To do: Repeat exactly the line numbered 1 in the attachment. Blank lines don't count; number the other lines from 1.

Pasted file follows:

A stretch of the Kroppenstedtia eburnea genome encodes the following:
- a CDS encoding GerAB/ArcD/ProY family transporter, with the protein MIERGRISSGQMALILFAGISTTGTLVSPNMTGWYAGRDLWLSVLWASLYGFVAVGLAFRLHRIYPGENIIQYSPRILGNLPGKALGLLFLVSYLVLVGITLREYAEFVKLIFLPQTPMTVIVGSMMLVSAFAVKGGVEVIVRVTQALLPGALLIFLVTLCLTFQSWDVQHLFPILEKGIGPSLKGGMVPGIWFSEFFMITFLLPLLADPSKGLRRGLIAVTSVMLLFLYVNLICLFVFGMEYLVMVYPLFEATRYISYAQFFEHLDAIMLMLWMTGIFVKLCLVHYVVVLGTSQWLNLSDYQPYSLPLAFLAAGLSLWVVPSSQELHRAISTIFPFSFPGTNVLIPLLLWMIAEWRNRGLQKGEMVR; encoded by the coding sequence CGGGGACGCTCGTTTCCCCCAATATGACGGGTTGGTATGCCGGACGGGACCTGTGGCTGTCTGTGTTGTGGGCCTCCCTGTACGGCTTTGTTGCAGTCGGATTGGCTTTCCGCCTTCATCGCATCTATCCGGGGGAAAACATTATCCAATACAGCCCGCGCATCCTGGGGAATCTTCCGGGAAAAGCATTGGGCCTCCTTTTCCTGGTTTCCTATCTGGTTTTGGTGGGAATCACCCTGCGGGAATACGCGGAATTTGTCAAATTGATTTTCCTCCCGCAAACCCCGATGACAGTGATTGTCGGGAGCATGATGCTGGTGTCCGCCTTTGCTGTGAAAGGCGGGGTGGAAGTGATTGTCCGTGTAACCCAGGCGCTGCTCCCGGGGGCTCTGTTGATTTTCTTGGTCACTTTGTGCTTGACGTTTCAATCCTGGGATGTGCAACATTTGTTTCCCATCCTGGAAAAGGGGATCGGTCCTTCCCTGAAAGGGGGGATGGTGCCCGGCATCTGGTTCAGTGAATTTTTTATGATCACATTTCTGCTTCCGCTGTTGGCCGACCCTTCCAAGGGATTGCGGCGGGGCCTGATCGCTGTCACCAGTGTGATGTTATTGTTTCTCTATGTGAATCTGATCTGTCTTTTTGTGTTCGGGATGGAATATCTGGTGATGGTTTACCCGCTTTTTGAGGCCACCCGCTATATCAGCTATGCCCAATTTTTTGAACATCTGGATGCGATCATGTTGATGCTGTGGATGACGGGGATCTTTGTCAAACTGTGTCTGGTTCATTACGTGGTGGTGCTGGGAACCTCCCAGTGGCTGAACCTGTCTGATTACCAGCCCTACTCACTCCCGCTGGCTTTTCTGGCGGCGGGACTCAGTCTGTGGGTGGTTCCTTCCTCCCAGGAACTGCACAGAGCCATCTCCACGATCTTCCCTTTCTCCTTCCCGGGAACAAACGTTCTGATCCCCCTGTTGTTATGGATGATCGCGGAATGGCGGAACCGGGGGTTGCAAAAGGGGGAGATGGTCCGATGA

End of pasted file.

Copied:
A stretch of the Kroppenstedtia eburnea genome encodes the following: